Support Hyperallergic’s independent arts journalism.
BERKELEY, California — Marc Adelman’s project “Stelen (Columns)” has stayed on my mind since I first heard of it early this year. The work is a collection of over 100 images of men posing at Memorial to the Murdered Jews of Europe in Germany that Adelman culled from various gay dating websites. The work is controversial in that the subjects’ self-portraits have, unbeknownst to them, been used as an art project which eventually made its way into New York’s Jewish Museum, where it garnered national attention. One of the subjects included in the show, Tim Rooks, threatened legal action against Adelman, and the work was eventually taken down from display.
Was the removal of the work censorship on the part of the Jewish Museum? Did Adelman have the right to use the images? Why were there so many men using this site as a backdrop — was it callousness or something more? Although some time has passed, I reached out to Adelman via email to try and understand more about the project. Unfortunately for legal reasons Adelman couldn’t answer many of my questions regarding the lawsuit directly, but he does shed some much-needed light on the project as a whole.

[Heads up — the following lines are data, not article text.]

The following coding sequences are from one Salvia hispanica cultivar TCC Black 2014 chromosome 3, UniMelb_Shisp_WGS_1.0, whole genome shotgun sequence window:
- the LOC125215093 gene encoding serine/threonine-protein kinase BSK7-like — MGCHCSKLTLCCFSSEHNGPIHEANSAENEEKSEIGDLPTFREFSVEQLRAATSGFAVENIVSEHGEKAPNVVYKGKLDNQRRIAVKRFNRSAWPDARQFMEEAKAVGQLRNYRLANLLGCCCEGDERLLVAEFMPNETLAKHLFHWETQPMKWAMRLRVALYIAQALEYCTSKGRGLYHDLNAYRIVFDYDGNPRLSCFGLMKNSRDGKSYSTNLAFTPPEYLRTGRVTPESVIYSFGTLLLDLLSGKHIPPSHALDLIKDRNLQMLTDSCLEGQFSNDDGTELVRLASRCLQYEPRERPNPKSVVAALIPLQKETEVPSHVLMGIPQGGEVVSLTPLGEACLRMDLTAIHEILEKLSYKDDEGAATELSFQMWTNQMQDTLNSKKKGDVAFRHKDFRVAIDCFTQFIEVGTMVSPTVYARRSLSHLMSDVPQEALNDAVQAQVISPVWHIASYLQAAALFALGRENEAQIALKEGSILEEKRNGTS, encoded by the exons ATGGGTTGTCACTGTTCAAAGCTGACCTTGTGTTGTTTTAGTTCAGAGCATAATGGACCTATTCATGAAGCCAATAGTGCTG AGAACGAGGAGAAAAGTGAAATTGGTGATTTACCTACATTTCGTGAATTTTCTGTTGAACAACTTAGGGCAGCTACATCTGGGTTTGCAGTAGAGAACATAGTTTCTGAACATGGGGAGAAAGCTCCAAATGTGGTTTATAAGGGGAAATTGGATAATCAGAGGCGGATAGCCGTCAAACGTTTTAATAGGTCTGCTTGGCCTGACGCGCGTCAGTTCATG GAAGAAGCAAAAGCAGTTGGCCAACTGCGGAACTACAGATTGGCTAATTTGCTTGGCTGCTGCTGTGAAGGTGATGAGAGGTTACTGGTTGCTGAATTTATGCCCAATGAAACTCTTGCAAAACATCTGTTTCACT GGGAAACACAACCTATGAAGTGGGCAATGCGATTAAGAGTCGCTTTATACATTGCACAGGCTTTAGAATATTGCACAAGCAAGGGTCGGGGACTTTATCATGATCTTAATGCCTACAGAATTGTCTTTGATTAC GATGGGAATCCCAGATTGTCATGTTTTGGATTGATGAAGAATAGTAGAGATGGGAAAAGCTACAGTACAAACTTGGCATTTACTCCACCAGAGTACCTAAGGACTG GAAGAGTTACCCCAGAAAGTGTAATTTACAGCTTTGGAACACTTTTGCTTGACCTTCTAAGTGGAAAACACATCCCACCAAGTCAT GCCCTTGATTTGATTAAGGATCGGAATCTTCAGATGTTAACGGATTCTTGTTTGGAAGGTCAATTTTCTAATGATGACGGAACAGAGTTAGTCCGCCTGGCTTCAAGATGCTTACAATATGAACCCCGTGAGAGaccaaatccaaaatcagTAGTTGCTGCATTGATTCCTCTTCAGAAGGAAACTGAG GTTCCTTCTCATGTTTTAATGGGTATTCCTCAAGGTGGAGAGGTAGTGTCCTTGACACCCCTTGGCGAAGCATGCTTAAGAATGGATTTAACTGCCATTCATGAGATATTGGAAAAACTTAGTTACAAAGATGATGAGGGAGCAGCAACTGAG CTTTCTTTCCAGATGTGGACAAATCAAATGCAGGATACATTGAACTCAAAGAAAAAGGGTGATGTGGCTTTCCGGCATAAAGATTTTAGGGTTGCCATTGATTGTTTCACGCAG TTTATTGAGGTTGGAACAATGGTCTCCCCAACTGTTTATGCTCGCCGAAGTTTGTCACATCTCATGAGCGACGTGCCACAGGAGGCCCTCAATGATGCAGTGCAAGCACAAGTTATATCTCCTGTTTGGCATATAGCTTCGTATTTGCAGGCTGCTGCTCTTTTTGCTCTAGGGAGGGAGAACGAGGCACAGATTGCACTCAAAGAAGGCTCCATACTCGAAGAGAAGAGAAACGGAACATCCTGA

* * *
Ben Valentine: What were the circumstances that led you to this project?
Marc Adelman: I studied in Berlin on a scholarship in 2003–2004. I ended up staying a second year and have returned to Berlin several times since leaving in 2005 to complete my MFA in Chicago. Upon returning to Germany in the summer of 2007, a colleague of mine asked me if I had seen the images on GayRomeo — the ubiquitous gay dating site in Germany — of men posing in the Eisenman memorial. I had not seen any at that point (the Memorial was unveiled right before I left Berlin in the spring of 2005), but sure enough that summer of 2007 they started popping up all over the website.
By 2009, I had collected upwards of 100 images. Approximately 70 of them were shown in Berlin in the fall of 2009 as part of a weekend long exhibition at Tape — a temporary exhibition space cum club cum warehouse in Mitte. I should note that a friend of a friend had also been collecting the images at the same time — unintended as a formal art work — and ended up sending me around thirty images that now comprise the series of 150.
When I first saw the images I thought they were captivating but somewhat inexplicable; why did each of these men pose in the Holocaust Memorial and upload the image to their dating profile? Why strike these playful, flirtatious, and times overtly sexual gestures at such a historically vested public monument? I honestly did not know what to make of the images in the first several years of collecting them other than feeling that something was indeed being communicated across the series.
BV: Why do you think these men chose to pose at the Memorial to the Murdered Jews of Europe?